If I find my late 80's Daiwa catalogue, I will see if I can identify your rod.  A word of caution - early graphite rods could be broken just by inadvertently tapping the meatal rain gutter when sticking the rod into the front rod holders (the contact initiated a crack, which would propagate with use, resulting in a future failure, usually while fighting a fish).  

Thanks for the info. Never really had much interest into the older saltwater gear until this fell into my lap. Its fascinating history imo. I will heed your advice about the graphite rod.

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Posted (edited) · Report post

On ‎3‎/‎27‎/‎2019 at 6:44 PM, adams54 said:

So my dad made a trip to his township's recycling center to dispose of some construction debris and he came across an old school spinning rod/reel. He knows I'm now a fishaholic so he rescues it and takes it home. When I saw him he gifted it to me. There was a few decades old worth of dust/grime on it and the reel was seized up. My reaction was lukewarm at best and a little snooty at worst..."I don't have the time for this" would summarize it best. I wasn't crazy about it at first but after some thought, I realized I've become everything I hated. These days almost everything is throw away disposable chi-com garbage. So I decided to salvage it. I put in some elbow grease to clean up the rod. I tore down the reel from top to bottom. It was seized up due to the dried up original grease. No saltwater intrusion. I was amazed at how robust and solid this reel was built. Its a tank. After grease+assembly it works perfectly. This would make the perfect bait rod for my wife and son and should outlast anything Wal-Mart has to offer.  My plan is to take them fishing at a popular moco spot for when the blues show up in numbers. If you see us along with this beast say "hello!" Does anyone have any idea how old this setup is? How about recommendations for what I should spool it with? I was thinking 30lb mono.  Don't forget to say hello.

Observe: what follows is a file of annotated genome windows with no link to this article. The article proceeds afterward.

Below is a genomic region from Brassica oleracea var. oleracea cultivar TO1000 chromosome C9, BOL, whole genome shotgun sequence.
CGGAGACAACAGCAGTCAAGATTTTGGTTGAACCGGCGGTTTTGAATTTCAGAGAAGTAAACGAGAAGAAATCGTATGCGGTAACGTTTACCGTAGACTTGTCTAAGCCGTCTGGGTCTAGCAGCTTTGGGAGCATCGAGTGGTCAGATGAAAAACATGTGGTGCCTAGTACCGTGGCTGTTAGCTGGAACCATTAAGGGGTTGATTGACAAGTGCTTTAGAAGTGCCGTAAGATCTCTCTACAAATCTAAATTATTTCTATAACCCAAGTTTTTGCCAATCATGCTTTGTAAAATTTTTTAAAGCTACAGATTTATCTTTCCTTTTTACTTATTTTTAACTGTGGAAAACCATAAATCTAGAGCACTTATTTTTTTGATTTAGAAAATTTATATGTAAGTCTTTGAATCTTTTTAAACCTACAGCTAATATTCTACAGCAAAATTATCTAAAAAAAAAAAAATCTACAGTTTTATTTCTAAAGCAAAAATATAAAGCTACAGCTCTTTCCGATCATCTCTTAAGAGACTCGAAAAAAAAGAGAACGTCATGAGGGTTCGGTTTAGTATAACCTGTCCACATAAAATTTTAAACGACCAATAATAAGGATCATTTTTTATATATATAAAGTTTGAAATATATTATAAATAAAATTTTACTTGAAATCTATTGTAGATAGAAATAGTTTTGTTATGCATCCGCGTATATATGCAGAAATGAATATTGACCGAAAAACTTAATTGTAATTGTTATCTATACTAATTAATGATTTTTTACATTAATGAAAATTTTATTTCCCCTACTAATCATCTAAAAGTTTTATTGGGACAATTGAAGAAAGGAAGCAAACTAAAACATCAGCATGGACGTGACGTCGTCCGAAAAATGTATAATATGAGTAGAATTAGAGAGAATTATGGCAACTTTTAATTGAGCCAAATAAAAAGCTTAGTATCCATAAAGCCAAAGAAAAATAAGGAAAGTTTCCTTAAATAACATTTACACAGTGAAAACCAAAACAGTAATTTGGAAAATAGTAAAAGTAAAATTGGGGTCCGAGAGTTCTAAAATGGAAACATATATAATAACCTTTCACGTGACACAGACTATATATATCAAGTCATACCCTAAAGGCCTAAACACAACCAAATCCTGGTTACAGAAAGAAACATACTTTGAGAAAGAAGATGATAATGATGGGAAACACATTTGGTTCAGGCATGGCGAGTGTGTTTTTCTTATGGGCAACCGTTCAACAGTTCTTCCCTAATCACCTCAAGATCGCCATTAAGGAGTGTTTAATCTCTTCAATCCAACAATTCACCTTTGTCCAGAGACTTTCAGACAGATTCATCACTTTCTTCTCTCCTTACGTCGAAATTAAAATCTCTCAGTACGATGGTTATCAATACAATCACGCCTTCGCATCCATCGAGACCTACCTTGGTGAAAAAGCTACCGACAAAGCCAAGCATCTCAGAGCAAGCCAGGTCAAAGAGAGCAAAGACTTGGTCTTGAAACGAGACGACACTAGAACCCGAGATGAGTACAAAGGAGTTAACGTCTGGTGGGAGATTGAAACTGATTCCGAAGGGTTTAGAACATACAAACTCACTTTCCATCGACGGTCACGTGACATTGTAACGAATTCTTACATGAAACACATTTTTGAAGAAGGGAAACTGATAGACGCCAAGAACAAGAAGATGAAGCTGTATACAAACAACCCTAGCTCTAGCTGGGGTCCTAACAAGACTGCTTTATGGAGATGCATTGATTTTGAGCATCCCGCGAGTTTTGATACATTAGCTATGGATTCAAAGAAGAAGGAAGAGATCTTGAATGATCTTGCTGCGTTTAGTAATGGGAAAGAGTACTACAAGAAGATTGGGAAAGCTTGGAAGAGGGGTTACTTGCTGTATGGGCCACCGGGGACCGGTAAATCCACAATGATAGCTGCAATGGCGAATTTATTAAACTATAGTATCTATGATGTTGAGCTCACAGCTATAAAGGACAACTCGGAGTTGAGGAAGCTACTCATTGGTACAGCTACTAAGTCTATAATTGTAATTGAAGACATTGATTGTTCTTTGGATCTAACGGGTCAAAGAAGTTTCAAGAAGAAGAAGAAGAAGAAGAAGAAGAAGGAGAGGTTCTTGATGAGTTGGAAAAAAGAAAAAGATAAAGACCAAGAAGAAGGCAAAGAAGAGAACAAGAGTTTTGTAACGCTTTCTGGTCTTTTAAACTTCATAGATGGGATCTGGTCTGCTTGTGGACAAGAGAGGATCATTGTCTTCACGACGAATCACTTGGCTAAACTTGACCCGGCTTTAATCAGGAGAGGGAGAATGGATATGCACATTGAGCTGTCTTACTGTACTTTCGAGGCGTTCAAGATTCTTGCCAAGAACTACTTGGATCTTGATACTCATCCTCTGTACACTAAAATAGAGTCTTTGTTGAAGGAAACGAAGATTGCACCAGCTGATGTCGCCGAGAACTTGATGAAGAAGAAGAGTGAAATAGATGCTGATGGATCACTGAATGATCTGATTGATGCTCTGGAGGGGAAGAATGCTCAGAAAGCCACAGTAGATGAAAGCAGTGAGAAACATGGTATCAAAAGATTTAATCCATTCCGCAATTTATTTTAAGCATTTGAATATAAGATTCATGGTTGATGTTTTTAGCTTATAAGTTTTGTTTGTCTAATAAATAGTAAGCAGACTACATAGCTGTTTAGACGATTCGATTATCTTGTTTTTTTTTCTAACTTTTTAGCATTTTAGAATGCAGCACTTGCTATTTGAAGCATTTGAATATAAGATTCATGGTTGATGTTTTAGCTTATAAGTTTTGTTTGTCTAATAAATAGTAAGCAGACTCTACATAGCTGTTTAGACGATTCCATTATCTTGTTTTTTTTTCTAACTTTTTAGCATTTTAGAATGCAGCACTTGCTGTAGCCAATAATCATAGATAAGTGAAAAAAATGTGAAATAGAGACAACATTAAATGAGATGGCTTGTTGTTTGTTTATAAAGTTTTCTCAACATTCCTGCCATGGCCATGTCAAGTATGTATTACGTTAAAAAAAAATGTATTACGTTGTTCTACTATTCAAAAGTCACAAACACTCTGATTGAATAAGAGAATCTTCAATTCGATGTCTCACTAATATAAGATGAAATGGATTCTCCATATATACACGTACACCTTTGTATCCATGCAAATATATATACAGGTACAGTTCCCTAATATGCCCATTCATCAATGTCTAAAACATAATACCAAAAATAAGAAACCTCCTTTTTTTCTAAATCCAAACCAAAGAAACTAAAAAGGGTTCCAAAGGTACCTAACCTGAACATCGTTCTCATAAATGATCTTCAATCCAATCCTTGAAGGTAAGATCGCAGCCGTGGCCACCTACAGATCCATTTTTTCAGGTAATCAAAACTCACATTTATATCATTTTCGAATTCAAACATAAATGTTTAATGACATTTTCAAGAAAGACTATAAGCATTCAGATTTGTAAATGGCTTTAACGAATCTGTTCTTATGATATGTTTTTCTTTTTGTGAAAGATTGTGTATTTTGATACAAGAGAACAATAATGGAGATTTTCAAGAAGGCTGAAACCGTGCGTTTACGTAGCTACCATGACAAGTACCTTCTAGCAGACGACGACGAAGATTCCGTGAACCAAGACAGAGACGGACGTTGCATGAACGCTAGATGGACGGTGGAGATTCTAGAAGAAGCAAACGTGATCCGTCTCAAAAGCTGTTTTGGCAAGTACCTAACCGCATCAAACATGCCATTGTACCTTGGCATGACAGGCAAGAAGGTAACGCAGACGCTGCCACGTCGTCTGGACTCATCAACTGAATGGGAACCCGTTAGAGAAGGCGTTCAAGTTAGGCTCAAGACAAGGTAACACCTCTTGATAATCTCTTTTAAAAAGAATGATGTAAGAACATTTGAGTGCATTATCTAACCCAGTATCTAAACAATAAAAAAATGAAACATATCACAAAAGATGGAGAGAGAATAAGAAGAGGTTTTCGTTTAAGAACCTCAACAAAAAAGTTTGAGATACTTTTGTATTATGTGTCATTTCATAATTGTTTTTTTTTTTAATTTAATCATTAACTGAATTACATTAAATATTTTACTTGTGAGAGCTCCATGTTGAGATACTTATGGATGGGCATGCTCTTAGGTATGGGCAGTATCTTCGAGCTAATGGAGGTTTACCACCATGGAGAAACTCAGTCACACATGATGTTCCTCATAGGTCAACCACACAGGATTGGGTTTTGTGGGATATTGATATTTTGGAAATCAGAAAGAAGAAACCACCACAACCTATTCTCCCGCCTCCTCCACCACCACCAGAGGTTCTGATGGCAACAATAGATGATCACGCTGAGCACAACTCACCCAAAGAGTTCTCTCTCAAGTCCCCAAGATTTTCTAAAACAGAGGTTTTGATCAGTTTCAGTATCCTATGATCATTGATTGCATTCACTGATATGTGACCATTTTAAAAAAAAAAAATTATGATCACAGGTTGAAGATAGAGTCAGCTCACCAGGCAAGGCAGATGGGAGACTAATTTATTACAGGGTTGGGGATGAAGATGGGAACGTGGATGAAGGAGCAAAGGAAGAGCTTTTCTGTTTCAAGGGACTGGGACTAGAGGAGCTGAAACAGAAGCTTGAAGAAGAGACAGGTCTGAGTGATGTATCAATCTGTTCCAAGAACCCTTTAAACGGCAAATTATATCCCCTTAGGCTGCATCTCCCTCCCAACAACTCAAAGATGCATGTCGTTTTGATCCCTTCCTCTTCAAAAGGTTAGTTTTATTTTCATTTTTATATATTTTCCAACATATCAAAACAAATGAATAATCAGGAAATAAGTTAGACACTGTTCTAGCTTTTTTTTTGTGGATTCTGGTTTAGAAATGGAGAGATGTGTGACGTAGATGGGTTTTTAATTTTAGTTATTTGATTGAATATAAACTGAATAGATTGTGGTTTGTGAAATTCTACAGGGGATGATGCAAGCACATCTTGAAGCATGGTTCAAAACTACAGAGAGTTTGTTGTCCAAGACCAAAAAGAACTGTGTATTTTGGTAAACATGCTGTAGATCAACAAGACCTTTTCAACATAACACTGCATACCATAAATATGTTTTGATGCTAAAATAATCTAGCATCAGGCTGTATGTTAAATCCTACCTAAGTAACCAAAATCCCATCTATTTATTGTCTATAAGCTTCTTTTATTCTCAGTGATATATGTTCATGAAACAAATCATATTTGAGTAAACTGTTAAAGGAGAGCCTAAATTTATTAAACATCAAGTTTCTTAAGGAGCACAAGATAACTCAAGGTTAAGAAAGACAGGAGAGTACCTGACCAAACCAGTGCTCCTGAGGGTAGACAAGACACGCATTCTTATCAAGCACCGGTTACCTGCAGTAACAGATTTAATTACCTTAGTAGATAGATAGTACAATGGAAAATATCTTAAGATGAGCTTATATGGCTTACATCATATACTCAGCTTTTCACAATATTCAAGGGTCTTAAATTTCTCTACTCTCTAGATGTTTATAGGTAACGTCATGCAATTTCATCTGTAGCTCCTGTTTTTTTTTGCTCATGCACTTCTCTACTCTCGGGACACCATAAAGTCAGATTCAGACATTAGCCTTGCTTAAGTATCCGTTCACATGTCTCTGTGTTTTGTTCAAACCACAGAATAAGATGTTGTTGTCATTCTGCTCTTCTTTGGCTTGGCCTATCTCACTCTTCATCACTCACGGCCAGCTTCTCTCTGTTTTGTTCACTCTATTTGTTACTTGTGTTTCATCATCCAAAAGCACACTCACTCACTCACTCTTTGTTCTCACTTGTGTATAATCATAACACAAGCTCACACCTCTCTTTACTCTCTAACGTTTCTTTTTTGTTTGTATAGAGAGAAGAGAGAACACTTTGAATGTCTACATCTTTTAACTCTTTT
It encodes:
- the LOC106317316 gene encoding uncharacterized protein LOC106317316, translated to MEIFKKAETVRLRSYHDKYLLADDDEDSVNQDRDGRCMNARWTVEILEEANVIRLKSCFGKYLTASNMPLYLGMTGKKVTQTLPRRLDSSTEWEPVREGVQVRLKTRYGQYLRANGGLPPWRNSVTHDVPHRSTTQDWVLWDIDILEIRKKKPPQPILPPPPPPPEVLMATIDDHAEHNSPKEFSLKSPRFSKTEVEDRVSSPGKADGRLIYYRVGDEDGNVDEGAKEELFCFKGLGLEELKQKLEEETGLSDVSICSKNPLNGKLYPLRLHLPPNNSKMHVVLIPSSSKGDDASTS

20190327_181306.jpg

20190327_181322.jpg

20190327_181341.jpg

20190327_181557.jpg

the guides loo0k to be dynaflow guides,do they have a yellow insert between the ring and frame,if so that's what they are.

they are known to be tough rods.

I have an old daiwa regal surf stick[composite] with the dynaflows and the stripper is a folder.

very nice rod too,bought it for 20 bucks years ago as old/new stock.

my wife uses it sometime and she likes it.

you should have fun with it.

I would go with 15-20lb mono on it.

HH

Edited by Heavy Hooksetter

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That is crazy, that was my exact fluke rod when I was a kid. I am assuming it is not sure they had the same rod with 15 different specs back then but I'd say probably late 80s my father brought it for me to use for fluke. I then used it off my kayak for stripers 2 years ago but it was too short and the butt was too long for my liking. I'll post a pic later.

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Posted (edited) · Report post

40 mins ago, kevbo1756 said:

That is crazy, that was my exact fluke rod when I was a kid. I am assuming it is not sure they had the same rod with 15 different specs back then but I'd say probably late 80s my father brought it for me to use for fluke. I then used it off my kayak for stripers 2 years ago but it was too short and the butt was too long for my liking. I'll post a pic later.

Late 80s not as old as I thought. Looks like it will be my son's first rod as well. Glad I saved it. I really like the feel of it. Maybe I'll have him pass it down. Of course by then it might have no purpose. 

Edited by adams54